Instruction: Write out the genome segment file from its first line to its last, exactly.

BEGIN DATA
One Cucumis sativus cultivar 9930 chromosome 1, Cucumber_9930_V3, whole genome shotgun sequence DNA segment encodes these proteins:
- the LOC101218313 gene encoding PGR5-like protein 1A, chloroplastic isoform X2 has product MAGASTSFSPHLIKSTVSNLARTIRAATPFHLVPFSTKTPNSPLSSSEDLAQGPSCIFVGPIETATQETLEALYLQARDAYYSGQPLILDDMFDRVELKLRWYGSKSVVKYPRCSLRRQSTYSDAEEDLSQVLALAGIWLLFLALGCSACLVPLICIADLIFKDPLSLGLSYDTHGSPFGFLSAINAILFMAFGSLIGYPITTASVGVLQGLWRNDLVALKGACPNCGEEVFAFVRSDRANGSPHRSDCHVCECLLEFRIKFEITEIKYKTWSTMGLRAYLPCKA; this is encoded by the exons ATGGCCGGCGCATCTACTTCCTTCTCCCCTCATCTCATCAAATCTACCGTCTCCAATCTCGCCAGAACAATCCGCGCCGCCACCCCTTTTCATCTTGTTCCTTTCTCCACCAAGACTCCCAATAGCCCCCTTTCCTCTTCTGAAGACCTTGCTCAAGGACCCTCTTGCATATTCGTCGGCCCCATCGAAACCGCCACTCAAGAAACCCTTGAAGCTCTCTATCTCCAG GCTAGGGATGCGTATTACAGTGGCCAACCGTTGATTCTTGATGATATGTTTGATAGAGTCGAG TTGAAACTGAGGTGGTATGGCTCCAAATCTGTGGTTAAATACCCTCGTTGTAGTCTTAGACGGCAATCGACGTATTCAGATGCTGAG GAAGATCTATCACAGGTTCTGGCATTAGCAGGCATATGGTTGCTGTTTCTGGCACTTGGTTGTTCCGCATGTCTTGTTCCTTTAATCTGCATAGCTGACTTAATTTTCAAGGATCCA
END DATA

One Cucumis sativus cultivar 9930 chromosome 1, Cucumber_9930_V3, whole genome shotgun sequence DNA segment encodes these proteins:
- the LOC101218313 gene encoding PGR5-like protein 1A, chloroplastic isoform X2 has product MAGASTSFSPHLIKSTVSNLARTIRAATPFHLVPFSTKTPNSPLSSSEDLAQGPSCIFVGPIETATQETLEALYLQARDAYYSGQPLILDDMFDRVELKLRWYGSKSVVKYPRCSLRRQSTYSDAEEDLSQVLALAGIWLLFLALGCSACLVPLICIADLIFKDPLSLGLSYDTHGSPFGFLSAINAILFMAFGSLIGYPITTASVGVLQGLWRNDLVALKGACPNCGEEVFAFVRSDRANGSPHRSDCHVCECLLEFRIKFEITEIKYKTWSTMGLRAYLPCKA; this is encoded by the exons ATGGCCGGCGCATCTACTTCCTTCTCCCCTCATCTCATCAAATCTACCGTCTCCAATCTCGCCAGAACAATCCGCGCCGCCACCCCTTTTCATCTTGTTCCTTTCTCCACCAAGACTCCCAATAGCCCCCTTTCCTCTTCTGAAGACCTTGCTCAAGGACCCTCTTGCATATTCGTCGGCCCCATCGAAACCGCCACTCAAGAAACCCTTGAAGCTCTCTATCTCCAG GCTAGGGATGCGTATTACAGTGGCCAACCGTTGATTCTTGATGATATGTTTGATAGAGTCGAG TTGAAACTGAGGTGGTATGGCTCCAAATCTGTGGTTAAATACCCTCGTTGTAGTCTTAGACGGCAATCGACGTATTCAGATGCTGAG GAAGATCTATCACAGGTTCTGGCATTAGCAGGCATATGGTTGCTGTTTCTGGCACTTGGTTGTTCCGCATGTCTTGTTCCTTTAATCTGCATAGCTGACTTAATTTTCAAGGATCCA